Understanding the genes and genetic pathways targeted by recurrent chromosomal imbalances in malignancy, along with the molecular mechanisms that generate the imbalances, are important problems in cancer biology. In this report, we demonstrate that oligonucleotide array CGH (oaCGH) analysis can routinely map chromosomal imbalance breakpoints at exon-level resolution, including imbalances that are single copy number genomic alterations. Different tiling-path array designs were used in this study: a whole-genome array with a 6-kb median probe spacing and fine-tiling arrays for selected genomic regions with either 50- or 140-bp median probe spacing. In both array formats, oligonucleotide probes were of isothermal design and were tiled through genic and inter-genic regions. Whole-genome oaCGH analysis of two neuroblastoma cell lines and three primary tumors led to the identification of 58 chromosomal breakpoints that generated 45 large-scale partial chromosomal imbalances (> 2 Mb). An unexpectedly high proportion (34%) of these breakpoint intervals mapped to regions containing segmental duplications. In addition, 88 smaller-sized regions (< 2 Mb) of imbalance were detected, the majority of which mapped to segmentally duplicated regions and may reflect constitutional copy number polymorphisms. The chromosomal breakpoints for 12 recurrent abnormalities exhibited in neuroblastoma tumors and cell lines, including MYCN amplicon boundaries, loss of 3p, loss of 11q, and gain of 17q, could be mapped to intervals ranging from 50 bp to 10 kb in size using high-density fine-tiling oligonucleotide microarrays. Fine-tiling oaCGH analysis provides an unprecedented level of resolution, allowing detailed mapping of recurrent unbalanced chromosomal abnormalities. Supplementary material for this article can be found on the Genes, Chromosomes, and Cancer website at http://www.interscience.wiley.com/jpages/1045-2257/suppmat/index.html.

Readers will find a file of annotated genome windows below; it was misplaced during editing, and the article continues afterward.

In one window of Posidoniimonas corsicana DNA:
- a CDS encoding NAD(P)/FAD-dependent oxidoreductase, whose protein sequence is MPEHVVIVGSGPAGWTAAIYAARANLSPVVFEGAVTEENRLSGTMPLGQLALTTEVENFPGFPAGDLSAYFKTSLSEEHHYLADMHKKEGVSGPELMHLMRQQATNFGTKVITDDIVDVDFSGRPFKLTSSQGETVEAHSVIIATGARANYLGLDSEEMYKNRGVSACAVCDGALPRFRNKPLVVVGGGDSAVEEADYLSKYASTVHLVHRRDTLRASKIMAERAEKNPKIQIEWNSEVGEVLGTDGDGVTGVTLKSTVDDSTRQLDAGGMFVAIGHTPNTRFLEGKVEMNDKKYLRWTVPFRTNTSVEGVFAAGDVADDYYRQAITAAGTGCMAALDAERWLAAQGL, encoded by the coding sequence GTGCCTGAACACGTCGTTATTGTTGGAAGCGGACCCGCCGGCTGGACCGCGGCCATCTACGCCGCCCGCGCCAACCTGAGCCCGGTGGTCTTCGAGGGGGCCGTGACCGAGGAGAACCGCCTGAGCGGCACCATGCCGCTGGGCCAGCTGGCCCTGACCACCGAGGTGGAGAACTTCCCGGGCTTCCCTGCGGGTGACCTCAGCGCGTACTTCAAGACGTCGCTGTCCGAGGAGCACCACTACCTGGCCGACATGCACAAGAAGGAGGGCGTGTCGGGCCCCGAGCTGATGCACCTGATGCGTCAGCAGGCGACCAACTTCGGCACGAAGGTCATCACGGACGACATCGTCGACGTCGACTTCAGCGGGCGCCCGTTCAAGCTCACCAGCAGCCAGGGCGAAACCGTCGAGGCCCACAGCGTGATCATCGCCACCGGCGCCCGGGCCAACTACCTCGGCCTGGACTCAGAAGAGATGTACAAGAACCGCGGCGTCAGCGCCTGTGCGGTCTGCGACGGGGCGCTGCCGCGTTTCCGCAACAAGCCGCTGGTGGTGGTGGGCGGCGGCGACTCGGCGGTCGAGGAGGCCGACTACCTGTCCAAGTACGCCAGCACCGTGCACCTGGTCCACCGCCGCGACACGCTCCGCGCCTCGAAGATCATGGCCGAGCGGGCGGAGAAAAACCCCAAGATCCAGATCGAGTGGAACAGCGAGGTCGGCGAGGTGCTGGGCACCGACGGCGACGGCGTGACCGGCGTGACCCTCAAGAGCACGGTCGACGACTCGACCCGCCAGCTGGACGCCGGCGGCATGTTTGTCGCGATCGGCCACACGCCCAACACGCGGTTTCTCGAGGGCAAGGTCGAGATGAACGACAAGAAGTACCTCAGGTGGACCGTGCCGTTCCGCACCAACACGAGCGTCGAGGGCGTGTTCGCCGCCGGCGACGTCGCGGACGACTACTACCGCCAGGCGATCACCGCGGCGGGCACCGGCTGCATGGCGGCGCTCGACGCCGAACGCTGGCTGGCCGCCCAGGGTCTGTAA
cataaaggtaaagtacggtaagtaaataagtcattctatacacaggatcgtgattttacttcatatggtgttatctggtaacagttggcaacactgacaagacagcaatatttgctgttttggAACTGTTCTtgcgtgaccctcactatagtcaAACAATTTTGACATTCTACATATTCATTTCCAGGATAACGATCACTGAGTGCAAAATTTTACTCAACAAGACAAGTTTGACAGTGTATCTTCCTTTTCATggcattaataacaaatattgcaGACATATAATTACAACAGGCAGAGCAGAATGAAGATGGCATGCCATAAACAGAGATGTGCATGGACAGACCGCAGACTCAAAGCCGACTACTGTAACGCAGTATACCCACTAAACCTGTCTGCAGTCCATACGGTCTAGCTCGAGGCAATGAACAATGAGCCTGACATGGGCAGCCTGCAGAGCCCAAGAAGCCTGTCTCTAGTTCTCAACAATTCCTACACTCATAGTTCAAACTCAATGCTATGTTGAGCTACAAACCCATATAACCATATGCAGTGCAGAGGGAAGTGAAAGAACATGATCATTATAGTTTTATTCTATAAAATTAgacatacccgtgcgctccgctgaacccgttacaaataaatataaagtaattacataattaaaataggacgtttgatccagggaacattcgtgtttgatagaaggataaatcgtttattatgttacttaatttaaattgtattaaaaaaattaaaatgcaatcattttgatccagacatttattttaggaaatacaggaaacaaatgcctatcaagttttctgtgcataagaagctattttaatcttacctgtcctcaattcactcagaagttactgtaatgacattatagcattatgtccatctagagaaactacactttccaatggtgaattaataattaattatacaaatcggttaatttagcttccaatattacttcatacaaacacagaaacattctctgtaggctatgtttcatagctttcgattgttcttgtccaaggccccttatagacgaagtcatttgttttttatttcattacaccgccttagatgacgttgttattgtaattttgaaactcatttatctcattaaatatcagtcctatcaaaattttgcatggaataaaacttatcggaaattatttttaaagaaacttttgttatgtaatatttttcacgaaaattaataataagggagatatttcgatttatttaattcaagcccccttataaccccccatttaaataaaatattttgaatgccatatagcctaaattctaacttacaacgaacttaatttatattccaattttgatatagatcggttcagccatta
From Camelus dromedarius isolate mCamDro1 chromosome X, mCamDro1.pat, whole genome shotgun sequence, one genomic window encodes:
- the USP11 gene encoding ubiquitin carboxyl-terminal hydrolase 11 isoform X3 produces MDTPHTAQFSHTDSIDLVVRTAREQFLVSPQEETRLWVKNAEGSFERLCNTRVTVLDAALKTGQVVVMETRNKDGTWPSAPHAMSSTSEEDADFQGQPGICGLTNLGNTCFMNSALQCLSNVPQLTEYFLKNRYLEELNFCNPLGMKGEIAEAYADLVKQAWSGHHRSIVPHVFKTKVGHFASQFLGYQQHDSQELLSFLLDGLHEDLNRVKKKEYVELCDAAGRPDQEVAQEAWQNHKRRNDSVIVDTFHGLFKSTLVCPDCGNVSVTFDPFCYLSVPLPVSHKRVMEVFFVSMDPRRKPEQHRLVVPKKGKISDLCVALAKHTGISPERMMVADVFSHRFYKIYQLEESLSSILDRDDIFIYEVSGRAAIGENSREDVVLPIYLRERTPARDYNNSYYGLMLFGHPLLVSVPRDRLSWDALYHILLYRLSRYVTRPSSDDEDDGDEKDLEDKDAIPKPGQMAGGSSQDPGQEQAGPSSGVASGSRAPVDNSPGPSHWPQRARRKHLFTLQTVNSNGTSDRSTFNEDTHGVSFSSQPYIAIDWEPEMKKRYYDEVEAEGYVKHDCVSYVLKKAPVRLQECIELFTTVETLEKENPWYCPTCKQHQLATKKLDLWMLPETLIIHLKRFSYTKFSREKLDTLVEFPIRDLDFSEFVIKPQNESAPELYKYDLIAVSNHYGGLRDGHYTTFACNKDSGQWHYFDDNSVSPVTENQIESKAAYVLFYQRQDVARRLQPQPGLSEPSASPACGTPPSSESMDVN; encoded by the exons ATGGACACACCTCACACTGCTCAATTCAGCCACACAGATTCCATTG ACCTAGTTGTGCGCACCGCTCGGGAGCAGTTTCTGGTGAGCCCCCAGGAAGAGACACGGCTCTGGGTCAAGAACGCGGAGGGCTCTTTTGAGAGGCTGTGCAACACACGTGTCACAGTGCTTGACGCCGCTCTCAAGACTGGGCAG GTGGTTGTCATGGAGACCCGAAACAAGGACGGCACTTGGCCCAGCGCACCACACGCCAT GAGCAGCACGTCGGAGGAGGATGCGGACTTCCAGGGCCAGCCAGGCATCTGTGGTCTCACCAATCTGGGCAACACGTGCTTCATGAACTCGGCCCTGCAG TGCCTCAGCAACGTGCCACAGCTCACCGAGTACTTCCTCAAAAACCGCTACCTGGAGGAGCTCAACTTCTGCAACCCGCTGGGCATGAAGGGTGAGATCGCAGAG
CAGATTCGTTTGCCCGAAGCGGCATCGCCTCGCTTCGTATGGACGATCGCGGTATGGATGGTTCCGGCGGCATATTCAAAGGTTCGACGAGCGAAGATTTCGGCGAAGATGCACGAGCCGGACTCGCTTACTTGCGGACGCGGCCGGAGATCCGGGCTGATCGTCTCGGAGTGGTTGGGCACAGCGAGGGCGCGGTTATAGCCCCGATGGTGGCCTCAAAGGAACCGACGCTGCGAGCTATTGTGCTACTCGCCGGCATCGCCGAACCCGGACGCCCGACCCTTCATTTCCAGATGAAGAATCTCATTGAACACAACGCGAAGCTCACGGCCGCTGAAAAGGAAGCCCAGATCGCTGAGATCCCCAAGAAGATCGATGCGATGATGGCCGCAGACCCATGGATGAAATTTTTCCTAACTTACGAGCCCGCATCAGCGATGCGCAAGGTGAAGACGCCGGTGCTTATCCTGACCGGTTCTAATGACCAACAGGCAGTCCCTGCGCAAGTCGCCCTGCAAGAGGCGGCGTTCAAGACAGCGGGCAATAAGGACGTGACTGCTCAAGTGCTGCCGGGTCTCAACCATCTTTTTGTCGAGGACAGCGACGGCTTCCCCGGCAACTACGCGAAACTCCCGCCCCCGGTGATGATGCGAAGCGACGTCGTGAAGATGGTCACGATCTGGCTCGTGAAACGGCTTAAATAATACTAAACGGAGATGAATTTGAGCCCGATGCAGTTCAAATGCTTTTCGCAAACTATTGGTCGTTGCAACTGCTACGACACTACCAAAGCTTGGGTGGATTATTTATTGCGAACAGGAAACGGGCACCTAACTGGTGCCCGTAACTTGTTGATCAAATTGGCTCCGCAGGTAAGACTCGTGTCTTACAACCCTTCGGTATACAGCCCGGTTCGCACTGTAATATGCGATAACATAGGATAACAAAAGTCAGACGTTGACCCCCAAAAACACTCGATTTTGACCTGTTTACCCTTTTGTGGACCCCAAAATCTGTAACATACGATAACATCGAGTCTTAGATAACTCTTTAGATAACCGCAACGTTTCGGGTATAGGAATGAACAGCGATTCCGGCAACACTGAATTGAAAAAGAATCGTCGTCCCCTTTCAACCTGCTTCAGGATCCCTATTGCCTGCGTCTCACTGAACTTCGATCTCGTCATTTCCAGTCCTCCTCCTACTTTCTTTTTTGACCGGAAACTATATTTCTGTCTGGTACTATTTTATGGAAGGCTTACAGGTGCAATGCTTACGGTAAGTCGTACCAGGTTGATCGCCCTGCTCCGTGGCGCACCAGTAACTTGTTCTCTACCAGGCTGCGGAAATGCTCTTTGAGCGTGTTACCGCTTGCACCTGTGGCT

(c) 2005 Wiley-Liss, Inc.